I heard from some great people this week. An offer of a superb smoker to help us upgrade our BBQ offerings and a suggestion for a documentary movie amongst them.
We are more content with the way things are going than you could imagine. We can see light at the end of the tunnel and it may not be the train. We are even coming to terms with the things we have been forced to do and have turned them to our advantage.
I hope you all have a great week and providing we don’t have a heavy freeze we are pouring concrete by Friday.
When surveying the shell that was La Kiva, we keep asking ourselves, was it really necessary to pull so much down? Each time the answer is definitely yes. Sure, we could have patched up parts but we couldn’t have lived with the uncertainty of how sound the structure really was and all the while dreading the next rain. The roof design itself was a major part of the problem that made leaks inevitable. It was almost impossible to fix without taking the whole thing down. The extent of the rot and termite damage was worse than expected which was surprising in view of the fact that we were expecting a lot to start with. Parts of the structure were in imminent danger of collapse and much of the damage was hidden from view in the roof members or in the walls behind the planking.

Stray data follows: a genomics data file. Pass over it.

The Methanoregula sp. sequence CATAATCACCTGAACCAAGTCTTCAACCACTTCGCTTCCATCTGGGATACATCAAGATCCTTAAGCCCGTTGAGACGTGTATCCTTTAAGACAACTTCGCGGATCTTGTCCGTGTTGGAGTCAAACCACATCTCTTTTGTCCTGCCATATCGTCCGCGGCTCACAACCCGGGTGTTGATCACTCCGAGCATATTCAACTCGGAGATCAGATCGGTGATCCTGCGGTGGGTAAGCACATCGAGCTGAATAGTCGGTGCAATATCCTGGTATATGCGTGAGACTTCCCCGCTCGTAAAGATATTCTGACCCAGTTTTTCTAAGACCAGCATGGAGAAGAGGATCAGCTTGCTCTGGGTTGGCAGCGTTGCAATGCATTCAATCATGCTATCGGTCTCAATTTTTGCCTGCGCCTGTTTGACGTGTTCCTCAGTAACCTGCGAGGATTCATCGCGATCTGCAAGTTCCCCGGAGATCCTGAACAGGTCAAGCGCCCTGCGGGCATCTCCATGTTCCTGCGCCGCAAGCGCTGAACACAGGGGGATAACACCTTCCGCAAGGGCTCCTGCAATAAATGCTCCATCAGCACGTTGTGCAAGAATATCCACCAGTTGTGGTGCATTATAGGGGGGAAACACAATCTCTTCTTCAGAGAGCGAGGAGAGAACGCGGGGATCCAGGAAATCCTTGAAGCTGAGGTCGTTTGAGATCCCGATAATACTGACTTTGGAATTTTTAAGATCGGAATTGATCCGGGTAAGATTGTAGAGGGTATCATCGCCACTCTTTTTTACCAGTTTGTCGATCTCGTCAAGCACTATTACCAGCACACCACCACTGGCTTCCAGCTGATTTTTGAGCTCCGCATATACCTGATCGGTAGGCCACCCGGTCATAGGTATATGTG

We have stabilized most of the structure, though work remains to be done in the cave room where one of the main beams is rotten and termite eaten to the point where it is in danger of collapse. we are going to do a temporary repair that will ensure that is safe and then leave it until later. We have other work that is more pressing.
I must confess that I reached a point in this project of being intensely sad about what we were having to take down. I resented having decisions taken out of our hands and the final blow came when we had to take down the old rest rooms. The plumbing, which had to be brought up to code before we would be permitted to re-open, proved to be beyond repair. Some of the joints were sealed with old trash bags, some pipes went nowhere, some had to drain uphill, some had access panels cut in them with no way to seal the open pipe. Knowing what we know now, it is clear why the plumbing proved troublesome, though it was not clear until we dug everything up. In excavating to fix the plumbing it was brought home just how bad the walls were. Once the internals were revealed, we were left with no choice. We had to take the walls down, completely. The termites and time had done their work well.